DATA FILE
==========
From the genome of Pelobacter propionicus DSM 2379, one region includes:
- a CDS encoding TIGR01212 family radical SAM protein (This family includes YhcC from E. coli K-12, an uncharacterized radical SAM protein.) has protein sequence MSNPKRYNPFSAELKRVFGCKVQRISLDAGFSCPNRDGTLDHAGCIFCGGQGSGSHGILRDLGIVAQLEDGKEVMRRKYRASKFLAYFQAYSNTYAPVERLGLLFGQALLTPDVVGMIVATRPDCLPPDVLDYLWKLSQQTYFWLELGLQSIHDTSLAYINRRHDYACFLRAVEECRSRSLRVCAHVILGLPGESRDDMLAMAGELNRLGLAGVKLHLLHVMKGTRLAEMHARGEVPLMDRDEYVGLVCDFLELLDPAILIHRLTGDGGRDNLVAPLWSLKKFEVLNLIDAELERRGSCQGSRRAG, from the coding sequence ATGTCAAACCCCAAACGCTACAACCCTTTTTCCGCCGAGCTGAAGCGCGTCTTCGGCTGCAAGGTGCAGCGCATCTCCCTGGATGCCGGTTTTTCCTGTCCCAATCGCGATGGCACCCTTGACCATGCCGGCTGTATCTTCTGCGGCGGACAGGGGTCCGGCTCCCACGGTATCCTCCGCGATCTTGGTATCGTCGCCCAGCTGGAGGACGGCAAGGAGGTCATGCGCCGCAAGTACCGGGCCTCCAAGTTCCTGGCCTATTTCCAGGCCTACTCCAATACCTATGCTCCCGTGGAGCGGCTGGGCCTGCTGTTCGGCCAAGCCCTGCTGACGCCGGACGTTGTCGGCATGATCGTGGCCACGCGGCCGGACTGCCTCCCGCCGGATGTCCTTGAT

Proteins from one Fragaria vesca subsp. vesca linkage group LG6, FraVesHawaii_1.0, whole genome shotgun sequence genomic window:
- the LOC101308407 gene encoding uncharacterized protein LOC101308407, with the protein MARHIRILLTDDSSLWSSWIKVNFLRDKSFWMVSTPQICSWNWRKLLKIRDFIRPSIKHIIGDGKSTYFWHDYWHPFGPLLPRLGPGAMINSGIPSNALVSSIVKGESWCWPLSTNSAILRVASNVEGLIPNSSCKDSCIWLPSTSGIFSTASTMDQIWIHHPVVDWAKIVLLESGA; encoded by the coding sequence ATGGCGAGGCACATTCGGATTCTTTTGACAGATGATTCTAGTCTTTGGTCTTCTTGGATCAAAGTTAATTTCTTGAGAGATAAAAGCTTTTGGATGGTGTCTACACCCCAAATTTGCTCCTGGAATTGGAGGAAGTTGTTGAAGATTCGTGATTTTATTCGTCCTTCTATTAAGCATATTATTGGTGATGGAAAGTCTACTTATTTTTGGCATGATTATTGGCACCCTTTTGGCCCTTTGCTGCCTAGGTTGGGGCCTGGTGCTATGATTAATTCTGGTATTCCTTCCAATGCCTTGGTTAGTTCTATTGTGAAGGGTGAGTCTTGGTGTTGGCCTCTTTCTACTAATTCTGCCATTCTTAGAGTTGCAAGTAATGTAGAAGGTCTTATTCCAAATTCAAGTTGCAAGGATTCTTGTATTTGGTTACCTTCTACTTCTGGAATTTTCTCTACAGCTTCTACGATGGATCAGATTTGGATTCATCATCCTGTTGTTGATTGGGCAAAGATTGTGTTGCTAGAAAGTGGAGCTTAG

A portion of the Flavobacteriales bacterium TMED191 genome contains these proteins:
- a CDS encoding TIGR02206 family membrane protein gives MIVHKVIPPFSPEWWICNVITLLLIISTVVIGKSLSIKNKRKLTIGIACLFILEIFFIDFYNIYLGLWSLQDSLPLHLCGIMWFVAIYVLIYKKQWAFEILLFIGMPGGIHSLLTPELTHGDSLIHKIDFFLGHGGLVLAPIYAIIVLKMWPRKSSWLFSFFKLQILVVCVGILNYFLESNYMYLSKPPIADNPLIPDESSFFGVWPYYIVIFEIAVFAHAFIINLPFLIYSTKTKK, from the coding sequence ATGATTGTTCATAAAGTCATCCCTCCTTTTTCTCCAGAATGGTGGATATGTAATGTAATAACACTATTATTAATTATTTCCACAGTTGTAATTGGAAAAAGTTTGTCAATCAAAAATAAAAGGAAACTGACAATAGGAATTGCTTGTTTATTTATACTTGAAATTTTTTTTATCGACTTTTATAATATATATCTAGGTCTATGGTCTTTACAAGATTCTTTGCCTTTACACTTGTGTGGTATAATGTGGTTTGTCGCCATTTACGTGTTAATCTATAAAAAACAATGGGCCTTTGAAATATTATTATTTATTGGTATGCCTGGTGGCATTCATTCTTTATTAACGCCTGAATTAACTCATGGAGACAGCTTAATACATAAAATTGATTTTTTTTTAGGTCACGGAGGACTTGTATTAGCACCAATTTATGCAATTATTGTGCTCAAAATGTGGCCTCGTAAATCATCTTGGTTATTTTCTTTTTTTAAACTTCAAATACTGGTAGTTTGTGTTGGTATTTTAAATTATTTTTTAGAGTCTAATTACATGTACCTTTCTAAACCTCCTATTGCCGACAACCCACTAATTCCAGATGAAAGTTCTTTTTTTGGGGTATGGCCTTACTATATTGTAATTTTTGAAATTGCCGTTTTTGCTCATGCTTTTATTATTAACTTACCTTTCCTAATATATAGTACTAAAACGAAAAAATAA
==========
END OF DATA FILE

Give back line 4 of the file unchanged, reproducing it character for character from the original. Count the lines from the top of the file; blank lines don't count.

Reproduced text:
- the LOC101308407 gene encoding uncharacterized protein LOC101308407, with the protein MARHIRILLTDDSSLWSSWIKVNFLRDKSFWMVSTPQICSWNWRKLLKIRDFIRPSIKHIIGDGKSTYFWHDYWHPFGPLLPRLGPGAMINSGIPSNALVSSIVKGESWCWPLSTNSAILRVASNVEGLIPNSSCKDSCIWLPSTSGIFSTASTMDQIWIHHPVVDWAKIVLLESGA; encoded by the coding sequence ATGGCGAGGCACATTCGGATTCTTTTGACAGATGATTCTAGTCTTTGGTCTTCTTGGATCAAAGTTAATTTCTTGAGAGATAAAAGCTTTTGGATGGTGTCTACACCCCAAATTTGCTCCTGGAATTGGAGGAAGTTGTTGAAGATTCGTGATTTTATTCGTCCTTCTATTAAGCATATTATTGGTGATGGAAAGTCTACTTATTTTTGGCATGATTATTGGCACCCTTTTGGCCCTTTGCTGCCTAGGTTGGGGCCTGGTGCTATGATTAATTCTGGTATTCCTTCCAATGCCTTGGTTAGTTCTATTGTGAAGGGTGAGTCTTGGTGTTGGCCTCTTTCTACTAATTCTGCCATTCTTAGAGTTGCAAGTAATGTAGAAGGTCTTATTCCAAATTCAAGTTGCAAGGATTCTTGTATTTGGTTACCTTCTACTTCTGGAATTTTCTCTACAGCTTCTACGATGGATCAGATTTGGATTCATCATCCTGTTGTTGATTGGGCAAAGATTGTGTTGCTAGAAAGTGGAGCTTAG